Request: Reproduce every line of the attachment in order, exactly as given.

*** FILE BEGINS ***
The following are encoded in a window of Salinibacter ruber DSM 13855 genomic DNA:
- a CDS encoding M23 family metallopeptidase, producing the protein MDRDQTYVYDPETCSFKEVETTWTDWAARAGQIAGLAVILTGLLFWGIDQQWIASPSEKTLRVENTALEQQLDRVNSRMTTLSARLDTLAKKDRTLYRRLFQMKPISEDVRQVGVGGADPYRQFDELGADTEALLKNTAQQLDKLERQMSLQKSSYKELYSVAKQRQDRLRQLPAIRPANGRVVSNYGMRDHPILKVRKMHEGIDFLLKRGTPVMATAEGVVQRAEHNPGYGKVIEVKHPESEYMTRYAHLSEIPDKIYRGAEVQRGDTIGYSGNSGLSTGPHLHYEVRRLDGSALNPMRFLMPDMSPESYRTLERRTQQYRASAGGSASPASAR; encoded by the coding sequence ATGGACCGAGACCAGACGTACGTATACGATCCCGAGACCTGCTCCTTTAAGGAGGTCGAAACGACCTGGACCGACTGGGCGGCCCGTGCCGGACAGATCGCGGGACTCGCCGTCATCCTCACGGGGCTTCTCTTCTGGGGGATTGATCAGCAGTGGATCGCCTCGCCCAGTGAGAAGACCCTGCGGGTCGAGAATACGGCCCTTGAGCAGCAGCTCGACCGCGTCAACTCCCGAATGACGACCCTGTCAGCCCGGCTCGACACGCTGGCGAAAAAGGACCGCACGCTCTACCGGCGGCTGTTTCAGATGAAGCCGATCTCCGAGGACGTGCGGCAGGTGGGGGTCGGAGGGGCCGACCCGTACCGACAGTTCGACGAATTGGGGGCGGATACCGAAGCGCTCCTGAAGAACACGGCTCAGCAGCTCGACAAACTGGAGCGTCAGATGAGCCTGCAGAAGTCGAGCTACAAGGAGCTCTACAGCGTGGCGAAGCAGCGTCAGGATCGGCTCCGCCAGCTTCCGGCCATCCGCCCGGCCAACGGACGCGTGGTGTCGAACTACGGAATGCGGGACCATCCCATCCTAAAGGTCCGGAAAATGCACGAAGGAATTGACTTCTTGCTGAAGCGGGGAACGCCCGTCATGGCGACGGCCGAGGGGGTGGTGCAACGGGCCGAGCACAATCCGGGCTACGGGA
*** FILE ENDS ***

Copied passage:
The following are encoded in a window of Salinibacter ruber DSM 13855 genomic DNA:
- a CDS encoding M23 family metallopeptidase, producing the protein MDRDQTYVYDPETCSFKEVETTWTDWAARAGQIAGLAVILTGLLFWGIDQQWIASPSEKTLRVENTALEQQLDRVNSRMTTLSARLDTLAKKDRTLYRRLFQMKPISEDVRQVGVGGADPYRQFDELGADTEALLKNTAQQLDKLERQMSLQKSSYKELYSVAKQRQDRLRQLPAIRPANGRVVSNYGMRDHPILKVRKMHEGIDFLLKRGTPVMATAEGVVQRAEHNPGYGKVIEVKHPESEYMTRYAHLSEIPDKIYRGAEVQRGDTIGYSGNSGLSTGPHLHYEVRRLDGSALNPMRFLMPDMSPESYRTLERRTQQYRASAGGSASPASAR; encoded by the coding sequence ATGGACCGAGACCAGACGTACGTATACGATCCCGAGACCTGCTCCTTTAAGGAGGTCGAAACGACCTGGACCGACTGGGCGGCCCGTGCCGGACAGATCGCGGGACTCGCCGTCATCCTCACGGGGCTTCTCTTCTGGGGGATTGATCAGCAGTGGATCGCCTCGCCCAGTGAGAAGACCCTGCGGGTCGAGAATACGGCCCTTGAGCAGCAGCTCGACCGCGTCAACTCCCGAATGACGACCCTGTCAGCCCGGCTCGACACGCTGGCGAAAAAGGACCGCACGCTCTACCGGCGGCTGTTTCAGATGAAGCCGATCTCCGAGGACGTGCGGCAGGTGGGGGTCGGAGGGGCCGACCCGTACCGACAGTTCGACGAATTGGGGGCGGATACCGAAGCGCTCCTGAAGAACACGGCTCAGCAGCTCGACAAACTGGAGCGTCAGATGAGCCTGCAGAAGTCGAGCTACAAGGAGCTCTACAGCGTGGCGAAGCAGCGTCAGGATCGGCTCCGCCAGCTTCCGGCCATCCGCCCGGCCAACGGACGCGTGGTGTCGAACTACGGAATGCGGGACCATCCCATCCTAAAGGTCCGGAAAATGCACGAAGGAATTGACTTCTTGCTGAAGCGGGGAACGCCCGTCATGGCGACGGCCGAGGGGGTGGTGCAACGGGCCGAGCACAATCCGGGCTACGGGA